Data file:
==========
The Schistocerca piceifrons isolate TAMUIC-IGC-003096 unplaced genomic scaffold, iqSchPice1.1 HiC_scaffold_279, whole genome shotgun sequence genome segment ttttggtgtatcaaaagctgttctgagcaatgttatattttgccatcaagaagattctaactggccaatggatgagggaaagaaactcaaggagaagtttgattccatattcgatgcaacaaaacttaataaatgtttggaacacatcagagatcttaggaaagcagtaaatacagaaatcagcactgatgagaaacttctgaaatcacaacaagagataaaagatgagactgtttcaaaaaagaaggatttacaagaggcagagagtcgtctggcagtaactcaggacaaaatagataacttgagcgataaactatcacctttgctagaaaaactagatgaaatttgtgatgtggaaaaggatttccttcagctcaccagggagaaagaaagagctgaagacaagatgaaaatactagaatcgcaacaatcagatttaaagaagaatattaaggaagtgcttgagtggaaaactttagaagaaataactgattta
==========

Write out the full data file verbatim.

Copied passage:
The Schistocerca piceifrons isolate TAMUIC-IGC-003096 unplaced genomic scaffold, iqSchPice1.1 HiC_scaffold_279, whole genome shotgun sequence genome segment ttttggtgtatcaaaagctgttctgagcaatgttatattttgccatcaagaagattctaactggccaatggatgagggaaagaaactcaaggagaagtttgattccatattcgatgcaacaaaacttaataaatgtttggaacacatcagagatcttaggaaagcagtaaatacagaaatcagcactgatgagaaacttctgaaatcacaacaagagataaaagatgagactgtttcaaaaaagaaggatttacaagaggcagagagtcgtctggcagtaactcaggacaaaatagataacttgagcgataaactatcacctttgctagaaaaactagatgaaatttgtgatgtggaaaaggatttccttcagctcaccagggagaaagaaagagctgaagacaagatgaaaatactagaatcgcaacaatcagatttaaagaagaatattaaggaagtgcttgagtggaaaactttagaagaaataactgattta